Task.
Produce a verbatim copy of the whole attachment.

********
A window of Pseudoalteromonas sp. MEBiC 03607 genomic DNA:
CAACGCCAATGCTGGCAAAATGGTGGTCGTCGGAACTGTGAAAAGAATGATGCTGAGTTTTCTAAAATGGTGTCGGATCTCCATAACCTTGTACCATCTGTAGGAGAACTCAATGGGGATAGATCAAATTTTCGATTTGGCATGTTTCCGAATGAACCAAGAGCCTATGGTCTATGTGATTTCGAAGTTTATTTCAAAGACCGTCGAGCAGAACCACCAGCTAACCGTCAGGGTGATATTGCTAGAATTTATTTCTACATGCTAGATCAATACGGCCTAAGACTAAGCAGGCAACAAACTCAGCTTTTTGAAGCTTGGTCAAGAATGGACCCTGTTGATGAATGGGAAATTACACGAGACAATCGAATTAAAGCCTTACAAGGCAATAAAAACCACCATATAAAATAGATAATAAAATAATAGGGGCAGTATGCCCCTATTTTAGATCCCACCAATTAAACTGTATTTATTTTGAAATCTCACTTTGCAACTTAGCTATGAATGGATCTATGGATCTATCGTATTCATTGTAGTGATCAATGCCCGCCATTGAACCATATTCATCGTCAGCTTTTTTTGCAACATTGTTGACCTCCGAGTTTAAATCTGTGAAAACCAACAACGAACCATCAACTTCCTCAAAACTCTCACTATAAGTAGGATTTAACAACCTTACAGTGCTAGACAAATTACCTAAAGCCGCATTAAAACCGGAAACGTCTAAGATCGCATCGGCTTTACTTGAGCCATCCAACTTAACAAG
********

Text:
A window of Pseudoalteromonas sp. MEBiC 03607 genomic DNA:
CAACGCCAATGCTGGCAAAATGGTGGTCGTCGGAACTGTGAAAAGAATGATGCTGAGTTTTCTAAAATGGTGTCGGATCTCCATAACCTTGTACCATCTGTAGGAGAACTCAATGGGGATAGATCAAATTTTCGATTTGGCATGTTTCCGAATGAACCAAGAGCCTATGGTCTATGTGATTTCGAAGTTTATTTCAAAGACCGTCGAGCAGAACCACCAGCTAACCGTCAGGGTGATATTGCTAGAATTTATTTCTACATGCTAGATCAATACGGCCTAAGACTAAGCAGGCAACAAACTCAGCTTTTTGAAGCTTGGTCAAGAATGGACCCTGTTGATGAATGGGAAATTACACGAGACAATCGAATTAAAGCCTTACAAGGCAATAAAAACCACCATATAAAATAGATAATAAAATAATAGGGGCAGTATGCCCCTATTTTAGATCCCACCAATTAAACTGTATTTATTTTGAAATCTCACTTTGCAACTTAGCTATGAATGGATCTATGGATCTATCGTATTCATTGTAGTGATCAATGCCCGCCATTGAACCATATTCATCGTCAGCTTTTTTTGCAACATTGTTGACCTCCGAGTTTAAATCTGTGAAAACCAACAACGAACCATCAACTTCCTCAAAACTCTCACTATAAGTAGGATTTAACAACCTTACAGTGCTAGACAAATTACCTAAAGCCGCATTAAAACCGGAAACGTCTAAGATCGCATCGGCTTTACTTGAGCCATCCAACTTAACAAG